Oliver North

"There is no weapon system in the world that comes even close to the visible symbol of enormous power represented by the battleship." -- Retired Gen. P.X. Kelly, USMC

 WASHINGTON, D.C. -- Those words of the former Marine commandant resonate with me. In 1969, gunfire from the battleship USS New Jersey (BB-62) saved my rifle platoon in Vietnam. During her six months in-theater, the USS New Jersey's 16-inch guns were credited with saving more than 1,000 Marines' lives. The North Vietnamese so feared the ship that they cited her as a roadblock to the Paris peace talks. Our leaders, as they did so often in that war, made the wrong choice and sent her home. Now, 36 years later, Washington is poised to make another battleship blunder.
After the USS Iowa (BB-61) and USS Wisconsin, (BB-64) were taken out of active service in 1992, Congress passed Public Law 104-106, a 1996 measure requiring that our last two battleships be kept ready for reactivation. But today's Navy brass wants Congress to repeal the law, strike the ships from Naval Vessel Register -- the official list of available ships -- and donate them to museums.

 The Navy, focusing on a new "strategic vision" called "sea basing," claims that the battleships' proven firepower is no longer necessary for Naval Surface Fire Support (NSFS) -- the kind of mission that saved my Marines three decades ago. Adm. Vernon Clark, the chief of naval operations, says that "Marines will be supported by combat air." That's great -- except when bad weather keeps the planes on deck instead of overhead. It also ignores the full range of support that is economically available from well-protected, highly mobile, gun and missile-firing battleships. This is not your grandfather's battlewagon.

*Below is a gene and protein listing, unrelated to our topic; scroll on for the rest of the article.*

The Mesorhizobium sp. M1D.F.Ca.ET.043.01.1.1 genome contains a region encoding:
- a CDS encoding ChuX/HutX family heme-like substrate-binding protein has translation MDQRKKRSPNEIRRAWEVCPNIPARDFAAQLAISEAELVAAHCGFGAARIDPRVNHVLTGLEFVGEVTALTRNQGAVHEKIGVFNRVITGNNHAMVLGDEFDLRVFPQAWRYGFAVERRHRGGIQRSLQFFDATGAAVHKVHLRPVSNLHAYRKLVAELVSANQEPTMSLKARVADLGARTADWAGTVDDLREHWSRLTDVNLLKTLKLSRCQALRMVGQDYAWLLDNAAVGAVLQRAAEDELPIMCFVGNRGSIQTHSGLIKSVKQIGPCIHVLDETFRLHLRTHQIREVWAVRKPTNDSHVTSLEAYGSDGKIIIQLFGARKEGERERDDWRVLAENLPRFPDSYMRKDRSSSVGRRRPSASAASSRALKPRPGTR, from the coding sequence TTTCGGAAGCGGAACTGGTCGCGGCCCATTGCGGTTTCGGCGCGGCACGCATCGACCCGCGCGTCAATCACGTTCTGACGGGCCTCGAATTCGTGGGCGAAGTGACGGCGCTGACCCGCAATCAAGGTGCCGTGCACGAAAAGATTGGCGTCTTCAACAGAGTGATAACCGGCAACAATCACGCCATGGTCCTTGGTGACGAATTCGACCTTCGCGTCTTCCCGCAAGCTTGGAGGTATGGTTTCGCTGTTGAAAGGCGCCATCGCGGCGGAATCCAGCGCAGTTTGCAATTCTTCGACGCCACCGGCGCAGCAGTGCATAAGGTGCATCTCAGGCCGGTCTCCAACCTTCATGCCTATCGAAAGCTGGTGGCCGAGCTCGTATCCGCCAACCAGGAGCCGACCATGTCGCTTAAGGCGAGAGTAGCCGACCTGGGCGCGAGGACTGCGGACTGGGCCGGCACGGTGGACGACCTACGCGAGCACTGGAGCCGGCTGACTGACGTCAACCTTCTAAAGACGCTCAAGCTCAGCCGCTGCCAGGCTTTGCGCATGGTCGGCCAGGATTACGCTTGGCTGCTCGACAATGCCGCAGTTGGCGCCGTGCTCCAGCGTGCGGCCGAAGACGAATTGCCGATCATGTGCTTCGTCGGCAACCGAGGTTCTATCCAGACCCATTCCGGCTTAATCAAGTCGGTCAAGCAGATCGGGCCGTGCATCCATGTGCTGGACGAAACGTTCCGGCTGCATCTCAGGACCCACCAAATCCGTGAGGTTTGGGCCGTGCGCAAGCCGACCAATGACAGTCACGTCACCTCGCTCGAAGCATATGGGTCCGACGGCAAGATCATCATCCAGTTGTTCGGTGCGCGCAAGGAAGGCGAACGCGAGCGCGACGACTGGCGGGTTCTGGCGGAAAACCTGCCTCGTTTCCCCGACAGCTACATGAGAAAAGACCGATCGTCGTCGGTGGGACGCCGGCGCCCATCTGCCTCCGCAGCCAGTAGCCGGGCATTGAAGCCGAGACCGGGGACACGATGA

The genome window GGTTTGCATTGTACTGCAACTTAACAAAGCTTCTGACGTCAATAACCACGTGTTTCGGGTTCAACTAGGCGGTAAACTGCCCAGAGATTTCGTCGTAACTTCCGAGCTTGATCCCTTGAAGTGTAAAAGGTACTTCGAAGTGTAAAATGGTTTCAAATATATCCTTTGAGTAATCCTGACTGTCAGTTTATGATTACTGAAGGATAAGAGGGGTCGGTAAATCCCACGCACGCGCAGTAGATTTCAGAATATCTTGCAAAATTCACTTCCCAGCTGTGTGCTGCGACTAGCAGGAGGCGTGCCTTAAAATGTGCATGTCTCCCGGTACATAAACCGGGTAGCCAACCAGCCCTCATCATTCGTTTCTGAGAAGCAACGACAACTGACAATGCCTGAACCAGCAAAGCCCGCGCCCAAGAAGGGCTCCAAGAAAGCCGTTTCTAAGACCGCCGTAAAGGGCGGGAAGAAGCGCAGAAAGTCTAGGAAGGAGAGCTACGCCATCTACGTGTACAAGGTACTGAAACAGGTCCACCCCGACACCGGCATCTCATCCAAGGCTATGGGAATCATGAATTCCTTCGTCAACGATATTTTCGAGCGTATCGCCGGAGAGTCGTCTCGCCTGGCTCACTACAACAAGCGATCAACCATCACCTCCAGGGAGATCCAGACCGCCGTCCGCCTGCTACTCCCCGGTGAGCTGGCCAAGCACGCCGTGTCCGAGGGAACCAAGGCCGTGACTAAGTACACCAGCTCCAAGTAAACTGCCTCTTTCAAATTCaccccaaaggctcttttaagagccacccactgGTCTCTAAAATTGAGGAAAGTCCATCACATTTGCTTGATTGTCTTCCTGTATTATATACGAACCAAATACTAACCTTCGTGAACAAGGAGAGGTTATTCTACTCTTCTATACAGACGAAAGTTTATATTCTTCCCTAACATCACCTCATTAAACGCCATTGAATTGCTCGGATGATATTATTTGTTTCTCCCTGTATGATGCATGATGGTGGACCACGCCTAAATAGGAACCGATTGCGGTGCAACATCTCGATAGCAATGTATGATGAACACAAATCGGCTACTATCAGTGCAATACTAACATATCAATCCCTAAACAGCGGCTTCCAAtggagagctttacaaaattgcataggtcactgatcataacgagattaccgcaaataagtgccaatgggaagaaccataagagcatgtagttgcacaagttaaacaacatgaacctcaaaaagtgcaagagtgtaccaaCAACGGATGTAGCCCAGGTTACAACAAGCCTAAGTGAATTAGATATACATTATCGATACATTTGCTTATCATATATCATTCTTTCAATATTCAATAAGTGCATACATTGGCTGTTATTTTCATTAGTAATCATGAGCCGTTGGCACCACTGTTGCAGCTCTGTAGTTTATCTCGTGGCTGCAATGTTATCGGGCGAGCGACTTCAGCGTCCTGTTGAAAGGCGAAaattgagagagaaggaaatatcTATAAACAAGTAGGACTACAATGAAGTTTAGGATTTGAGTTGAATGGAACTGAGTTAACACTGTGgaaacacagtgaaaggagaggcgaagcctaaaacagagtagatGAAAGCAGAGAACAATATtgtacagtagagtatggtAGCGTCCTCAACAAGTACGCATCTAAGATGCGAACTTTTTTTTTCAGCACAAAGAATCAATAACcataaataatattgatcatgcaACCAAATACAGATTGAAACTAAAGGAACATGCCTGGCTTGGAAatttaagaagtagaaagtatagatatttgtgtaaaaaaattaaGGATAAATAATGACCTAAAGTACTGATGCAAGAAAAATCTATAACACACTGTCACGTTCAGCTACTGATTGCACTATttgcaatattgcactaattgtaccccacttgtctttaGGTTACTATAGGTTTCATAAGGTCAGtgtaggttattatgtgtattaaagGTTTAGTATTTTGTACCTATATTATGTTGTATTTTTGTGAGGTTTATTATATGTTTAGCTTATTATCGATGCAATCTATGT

In 1983, the USS New Jersey was the best support available to the Marines after their barracks were bombed in Beirut. During the "tanker war," in the mid-1980s, every time the USS Iowa steamed into the Persian Gulf, the Iranians ceased hostile action.

 During Desert Storm, cruise missiles launched from both the USS Missouri (BB-63) and the USS Wisconsin attacked scores of targets deep inside Iraq; and an entire Iraqi Naval Infantry unit surrendered to one of the USS Wisconsin's unmanned aerial vehicles. Unlike any other naval vessel, battleships combine survivability, speed and immediate, heavy firepower.

Oliver North

Oliver North is a nationally syndicated columnist, the host of War Stories on the Fox News Channel, the author of the new novel Heroes Proved and the co-founder of Freedom Alliance, an organization that provides college scholarships to the children of U.S. military personnel killed or permanently disabled in the line of duty. Join Oliver North in Israel by going to www.olivernorthisrael.com.